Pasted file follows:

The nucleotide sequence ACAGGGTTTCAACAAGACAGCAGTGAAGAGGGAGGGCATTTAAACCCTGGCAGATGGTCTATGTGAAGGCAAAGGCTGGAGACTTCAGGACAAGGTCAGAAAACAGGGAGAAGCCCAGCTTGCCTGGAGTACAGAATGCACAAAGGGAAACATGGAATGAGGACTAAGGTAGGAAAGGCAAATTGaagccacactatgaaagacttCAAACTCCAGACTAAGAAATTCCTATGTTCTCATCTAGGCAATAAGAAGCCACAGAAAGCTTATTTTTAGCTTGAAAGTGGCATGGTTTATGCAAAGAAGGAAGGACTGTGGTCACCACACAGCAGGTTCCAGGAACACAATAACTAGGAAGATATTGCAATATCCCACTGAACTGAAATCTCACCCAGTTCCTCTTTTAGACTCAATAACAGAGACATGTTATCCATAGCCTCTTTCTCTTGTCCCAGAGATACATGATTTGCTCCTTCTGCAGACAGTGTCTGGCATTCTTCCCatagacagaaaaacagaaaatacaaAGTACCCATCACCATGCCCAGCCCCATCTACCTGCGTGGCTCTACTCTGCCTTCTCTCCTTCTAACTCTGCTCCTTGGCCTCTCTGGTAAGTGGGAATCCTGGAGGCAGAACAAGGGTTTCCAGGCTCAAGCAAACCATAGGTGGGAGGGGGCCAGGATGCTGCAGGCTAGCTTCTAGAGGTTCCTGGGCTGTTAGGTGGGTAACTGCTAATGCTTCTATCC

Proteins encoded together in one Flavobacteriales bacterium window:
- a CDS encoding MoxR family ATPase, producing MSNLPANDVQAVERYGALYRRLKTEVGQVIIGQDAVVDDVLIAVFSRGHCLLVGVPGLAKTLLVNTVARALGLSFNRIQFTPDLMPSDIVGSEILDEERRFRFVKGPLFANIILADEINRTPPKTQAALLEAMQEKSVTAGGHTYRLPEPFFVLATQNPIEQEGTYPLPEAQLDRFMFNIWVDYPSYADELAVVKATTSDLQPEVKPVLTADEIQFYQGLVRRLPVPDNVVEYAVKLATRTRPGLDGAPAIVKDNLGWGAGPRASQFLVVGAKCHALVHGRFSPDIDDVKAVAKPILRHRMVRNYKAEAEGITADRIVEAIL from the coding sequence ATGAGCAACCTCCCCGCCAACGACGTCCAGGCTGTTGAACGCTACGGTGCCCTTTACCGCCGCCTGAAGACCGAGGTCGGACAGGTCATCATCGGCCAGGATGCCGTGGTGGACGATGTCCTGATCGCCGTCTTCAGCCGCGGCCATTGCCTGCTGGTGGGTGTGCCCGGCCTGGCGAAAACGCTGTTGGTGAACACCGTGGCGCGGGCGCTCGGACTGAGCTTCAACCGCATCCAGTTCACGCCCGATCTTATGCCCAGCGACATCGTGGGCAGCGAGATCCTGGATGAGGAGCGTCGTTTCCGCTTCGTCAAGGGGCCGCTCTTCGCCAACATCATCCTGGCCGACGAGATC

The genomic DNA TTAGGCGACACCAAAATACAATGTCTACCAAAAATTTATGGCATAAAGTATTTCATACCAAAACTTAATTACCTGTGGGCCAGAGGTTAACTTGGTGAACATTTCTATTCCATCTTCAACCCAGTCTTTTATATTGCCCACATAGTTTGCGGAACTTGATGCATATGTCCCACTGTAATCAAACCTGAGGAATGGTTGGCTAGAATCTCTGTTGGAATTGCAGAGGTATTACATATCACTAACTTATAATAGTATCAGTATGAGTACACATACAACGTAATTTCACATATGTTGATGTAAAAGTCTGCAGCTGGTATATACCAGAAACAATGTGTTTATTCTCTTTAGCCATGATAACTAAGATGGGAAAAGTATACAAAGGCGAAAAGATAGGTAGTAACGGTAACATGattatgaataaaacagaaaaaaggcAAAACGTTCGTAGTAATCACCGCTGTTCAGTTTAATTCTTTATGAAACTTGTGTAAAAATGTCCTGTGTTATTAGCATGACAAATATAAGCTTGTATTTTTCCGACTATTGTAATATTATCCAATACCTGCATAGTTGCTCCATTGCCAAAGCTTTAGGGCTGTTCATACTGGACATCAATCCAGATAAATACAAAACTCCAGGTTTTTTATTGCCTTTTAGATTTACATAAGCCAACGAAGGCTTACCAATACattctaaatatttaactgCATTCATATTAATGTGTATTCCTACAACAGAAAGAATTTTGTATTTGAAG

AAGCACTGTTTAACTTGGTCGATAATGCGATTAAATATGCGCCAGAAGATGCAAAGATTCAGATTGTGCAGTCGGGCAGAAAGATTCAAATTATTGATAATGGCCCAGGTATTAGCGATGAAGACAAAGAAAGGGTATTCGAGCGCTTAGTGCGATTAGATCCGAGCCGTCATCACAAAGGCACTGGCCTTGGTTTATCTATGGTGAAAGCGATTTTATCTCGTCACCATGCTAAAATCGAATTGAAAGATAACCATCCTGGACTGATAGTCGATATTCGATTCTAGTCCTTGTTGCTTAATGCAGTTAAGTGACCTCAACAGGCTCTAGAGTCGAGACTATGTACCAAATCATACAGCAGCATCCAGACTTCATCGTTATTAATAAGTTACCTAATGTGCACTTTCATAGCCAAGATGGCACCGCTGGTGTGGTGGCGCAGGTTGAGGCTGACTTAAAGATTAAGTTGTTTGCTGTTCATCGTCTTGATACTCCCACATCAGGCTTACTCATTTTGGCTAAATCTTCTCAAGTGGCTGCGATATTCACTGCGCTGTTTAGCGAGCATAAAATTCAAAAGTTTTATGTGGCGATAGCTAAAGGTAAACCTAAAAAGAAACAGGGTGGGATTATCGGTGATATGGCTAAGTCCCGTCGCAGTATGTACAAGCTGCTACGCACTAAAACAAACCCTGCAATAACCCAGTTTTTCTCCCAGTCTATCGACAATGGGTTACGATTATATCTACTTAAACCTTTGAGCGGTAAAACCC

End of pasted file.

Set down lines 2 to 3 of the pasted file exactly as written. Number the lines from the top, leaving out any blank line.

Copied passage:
Proteins encoded together in one Flavobacteriales bacterium window:
- a CDS encoding MoxR family ATPase, producing MSNLPANDVQAVERYGALYRRLKTEVGQVIIGQDAVVDDVLIAVFSRGHCLLVGVPGLAKTLLVNTVARALGLSFNRIQFTPDLMPSDIVGSEILDEERRFRFVKGPLFANIILADEINRTPPKTQAALLEAMQEKSVTAGGHTYRLPEPFFVLATQNPIEQEGTYPLPEAQLDRFMFNIWVDYPSYADELAVVKATTSDLQPEVKPVLTADEIQFYQGLVRRLPVPDNVVEYAVKLATRTRPGLDGAPAIVKDNLGWGAGPRASQFLVVGAKCHALVHGRFSPDIDDVKAVAKPILRHRMVRNYKAEAEGITADRIVEAIL from the coding sequence ATGAGCAACCTCCCCGCCAACGACGTCCAGGCTGTTGAACGCTACGGTGCCCTTTACCGCCGCCTGAAGACCGAGGTCGGACAGGTCATCATCGGCCAGGATGCCGTGGTGGACGATGTCCTGATCGCCGTCTTCAGCCGCGGCCATTGCCTGCTGGTGGGTGTGCCCGGCCTGGCGAAAACGCTGTTGGTGAACACCGTGGCGCGGGCGCTCGGACTGAGCTTCAACCGCATCCAGTTCACGCCCGATCTTATGCCCAGCGACATCGTGGGCAGCGAGATCCTGGATGAGGAGCGTCGTTTCCGCTTCGTCAAGGGGCCGCTCTTCGCCAACATCATCCTGGCCGACGAGATC